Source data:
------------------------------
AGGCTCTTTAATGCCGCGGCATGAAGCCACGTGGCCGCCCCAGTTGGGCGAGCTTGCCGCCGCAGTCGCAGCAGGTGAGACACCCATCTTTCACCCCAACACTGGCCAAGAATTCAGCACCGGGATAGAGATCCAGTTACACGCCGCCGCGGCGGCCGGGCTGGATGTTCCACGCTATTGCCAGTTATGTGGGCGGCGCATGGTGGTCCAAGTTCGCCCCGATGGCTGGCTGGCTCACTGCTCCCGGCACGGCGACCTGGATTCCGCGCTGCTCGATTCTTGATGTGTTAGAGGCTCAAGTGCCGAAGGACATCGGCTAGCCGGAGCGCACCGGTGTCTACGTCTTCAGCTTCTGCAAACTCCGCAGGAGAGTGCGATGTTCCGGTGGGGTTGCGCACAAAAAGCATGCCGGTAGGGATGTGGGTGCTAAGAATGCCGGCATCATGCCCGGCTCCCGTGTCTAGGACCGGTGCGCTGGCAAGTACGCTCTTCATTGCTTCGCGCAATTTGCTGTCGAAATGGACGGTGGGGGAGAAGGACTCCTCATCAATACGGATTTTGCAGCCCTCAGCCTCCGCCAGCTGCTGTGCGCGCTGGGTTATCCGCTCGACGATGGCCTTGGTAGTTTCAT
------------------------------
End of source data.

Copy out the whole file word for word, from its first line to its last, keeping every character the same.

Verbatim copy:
AGGCTCTTTAATGCCGCGGCATGAAGCCACGTGGCCGCCCCAGTTGGGCGAGCTTGCCGCCGCAGTCGCAGCAGGTGAGACACCCATCTTTCACCCCAACACTGGCCAAGAATTCAGCACCGGGATAGAGATCCAGTTACACGCCGCCGCGGCGGCCGGGCTGGATGTTCCACGCTATTGCCAGTTATGTGGGCGGCGCATGGTGGTCCAAGTTCGCCCCGATGGCTGGCTGGCTCACTGCTCCCGGCACGGCGACCTGGATTCCGCGCTGCTCGATTCTTGATGTGTTAGAGGCTCAAGTGCCGAAGGACATCGGCTAGCCGGAGCGCACCGGTGTCTACGTCTTCAGCTTCTGCAAACTCCGCAGGAGAGTGCGATGTTCCGGTGGGGTTGCGCACAAAAAGCATGCCGGTAGGGATGTGGGTGCTAAGAATGCCGGCATCATGCCCGGCTCCCGTGTCTAGGACCGGTGCGCTGGCAAGTACGCTCTTCATTGCTTCGCGCAATTTGCTGTCGAAATGGACGGTGGGGGAGAAGGACTCCTCATCAATACGGATTTTGCAGCCCTCAGCCTCCGCCAGCTGCTGTGCGCGCTGGGTTATCCGCTCGACGATGGCCTTGGTAGTTTCAT